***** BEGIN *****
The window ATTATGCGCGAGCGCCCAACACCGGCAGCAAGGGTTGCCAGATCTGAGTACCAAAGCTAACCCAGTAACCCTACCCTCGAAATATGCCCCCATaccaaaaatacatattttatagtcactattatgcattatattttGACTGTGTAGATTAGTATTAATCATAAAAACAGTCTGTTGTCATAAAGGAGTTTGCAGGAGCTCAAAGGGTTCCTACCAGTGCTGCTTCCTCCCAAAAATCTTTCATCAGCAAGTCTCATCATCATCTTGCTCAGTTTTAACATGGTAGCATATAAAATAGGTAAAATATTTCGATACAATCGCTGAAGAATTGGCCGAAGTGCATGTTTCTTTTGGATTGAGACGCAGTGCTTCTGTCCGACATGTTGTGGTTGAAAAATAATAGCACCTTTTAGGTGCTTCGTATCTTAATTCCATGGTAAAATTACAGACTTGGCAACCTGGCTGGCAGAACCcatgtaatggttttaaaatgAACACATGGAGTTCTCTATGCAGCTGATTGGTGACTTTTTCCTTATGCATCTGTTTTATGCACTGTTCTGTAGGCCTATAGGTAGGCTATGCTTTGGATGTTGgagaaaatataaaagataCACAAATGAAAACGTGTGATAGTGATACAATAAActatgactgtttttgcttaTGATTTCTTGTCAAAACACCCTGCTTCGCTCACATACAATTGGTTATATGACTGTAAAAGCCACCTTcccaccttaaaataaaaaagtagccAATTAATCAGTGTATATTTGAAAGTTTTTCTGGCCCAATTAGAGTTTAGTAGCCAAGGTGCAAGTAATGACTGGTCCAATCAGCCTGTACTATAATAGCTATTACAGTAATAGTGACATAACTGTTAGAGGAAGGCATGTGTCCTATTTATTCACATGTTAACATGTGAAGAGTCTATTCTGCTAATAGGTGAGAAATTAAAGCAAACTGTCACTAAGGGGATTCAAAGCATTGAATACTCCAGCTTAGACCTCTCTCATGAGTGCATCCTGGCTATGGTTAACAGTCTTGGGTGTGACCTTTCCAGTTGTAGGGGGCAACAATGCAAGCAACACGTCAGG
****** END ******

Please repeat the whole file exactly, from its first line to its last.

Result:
The window ATTATGCGCGAGCGCCCAACACCGGCAGCAAGGGTTGCCAGATCTGAGTACCAAAGCTAACCCAGTAACCCTACCCTCGAAATATGCCCCCATaccaaaaatacatattttatagtcactattatgcattatattttGACTGTGTAGATTAGTATTAATCATAAAAACAGTCTGTTGTCATAAAGGAGTTTGCAGGAGCTCAAAGGGTTCCTACCAGTGCTGCTTCCTCCCAAAAATCTTTCATCAGCAAGTCTCATCATCATCTTGCTCAGTTTTAACATGGTAGCATATAAAATAGGTAAAATATTTCGATACAATCGCTGAAGAATTGGCCGAAGTGCATGTTTCTTTTGGATTGAGACGCAGTGCTTCTGTCCGACATGTTGTGGTTGAAAAATAATAGCACCTTTTAGGTGCTTCGTATCTTAATTCCATGGTAAAATTACAGACTTGGCAACCTGGCTGGCAGAACCcatgtaatggttttaaaatgAACACATGGAGTTCTCTATGCAGCTGATTGGTGACTTTTTCCTTATGCATCTGTTTTATGCACTGTTCTGTAGGCCTATAGGTAGGCTATGCTTTGGATGTTGgagaaaatataaaagataCACAAATGAAAACGTGTGATAGTGATACAATAAActatgactgtttttgcttaTGATTTCTTGTCAAAACACCCTGCTTCGCTCACATACAATTGGTTATATGACTGTAAAAGCCACCTTcccaccttaaaataaaaaagtagccAATTAATCAGTGTATATTTGAAAGTTTTTCTGGCCCAATTAGAGTTTAGTAGCCAAGGTGCAAGTAATGACTGGTCCAATCAGCCTGTACTATAATAGCTATTACAGTAATAGTGACATAACTGTTAGAGGAAGGCATGTGTCCTATTTATTCACATGTTAACATGTGAAGAGTCTATTCTGCTAATAGGTGAGAAATTAAAGCAAACTGTCACTAAGGGGATTCAAAGCATTGAATACTCCAGCTTAGACCTCTCTCATGAGTGCATCCTGGCTATGGTTAACAGTCTTGGGTGTGACCTTTCCAGTTGTAGGGGGCAACAATGCAAGCAACACGTCAGG